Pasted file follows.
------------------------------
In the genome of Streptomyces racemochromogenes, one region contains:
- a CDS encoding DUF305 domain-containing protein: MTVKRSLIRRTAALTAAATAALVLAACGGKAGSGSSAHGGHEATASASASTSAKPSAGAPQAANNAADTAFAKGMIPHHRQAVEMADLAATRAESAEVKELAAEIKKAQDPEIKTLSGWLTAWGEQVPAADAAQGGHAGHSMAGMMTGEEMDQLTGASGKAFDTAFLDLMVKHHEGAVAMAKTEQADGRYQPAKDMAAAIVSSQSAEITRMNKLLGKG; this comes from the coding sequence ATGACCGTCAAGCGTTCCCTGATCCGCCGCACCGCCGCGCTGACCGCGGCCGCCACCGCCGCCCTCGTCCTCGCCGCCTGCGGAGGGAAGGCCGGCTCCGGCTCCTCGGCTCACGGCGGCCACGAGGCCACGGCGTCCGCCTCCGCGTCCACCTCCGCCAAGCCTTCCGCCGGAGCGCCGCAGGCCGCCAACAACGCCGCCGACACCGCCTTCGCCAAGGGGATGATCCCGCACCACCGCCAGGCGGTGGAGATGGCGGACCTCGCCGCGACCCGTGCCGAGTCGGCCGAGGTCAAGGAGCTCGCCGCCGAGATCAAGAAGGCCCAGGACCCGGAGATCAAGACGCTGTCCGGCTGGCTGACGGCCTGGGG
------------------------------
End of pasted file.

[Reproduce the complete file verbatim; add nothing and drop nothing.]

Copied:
In the genome of Streptomyces racemochromogenes, one region contains:
- a CDS encoding DUF305 domain-containing protein: MTVKRSLIRRTAALTAAATAALVLAACGGKAGSGSSAHGGHEATASASASTSAKPSAGAPQAANNAADTAFAKGMIPHHRQAVEMADLAATRAESAEVKELAAEIKKAQDPEIKTLSGWLTAWGEQVPAADAAQGGHAGHSMAGMMTGEEMDQLTGASGKAFDTAFLDLMVKHHEGAVAMAKTEQADGRYQPAKDMAAAIVSSQSAEITRMNKLLGKG; this comes from the coding sequence ATGACCGTCAAGCGTTCCCTGATCCGCCGCACCGCCGCGCTGACCGCGGCCGCCACCGCCGCCCTCGTCCTCGCCGCCTGCGGAGGGAAGGCCGGCTCCGGCTCCTCGGCTCACGGCGGCCACGAGGCCACGGCGTCCGCCTCCGCGTCCACCTCCGCCAAGCCTTCCGCCGGAGCGCCGCAGGCCGCCAACAACGCCGCCGACACCGCCTTCGCCAAGGGGATGATCCCGCACCACCGCCAGGCGGTGGAGATGGCGGACCTCGCCGCGACCCGTGCCGAGTCGGCCGAGGTCAAGGAGCTCGCCGCCGAGATCAAGAAGGCCCAGGACCCGGAGATCAAGACGCTGTCCGGCTGGCTGACGGCCTGGGG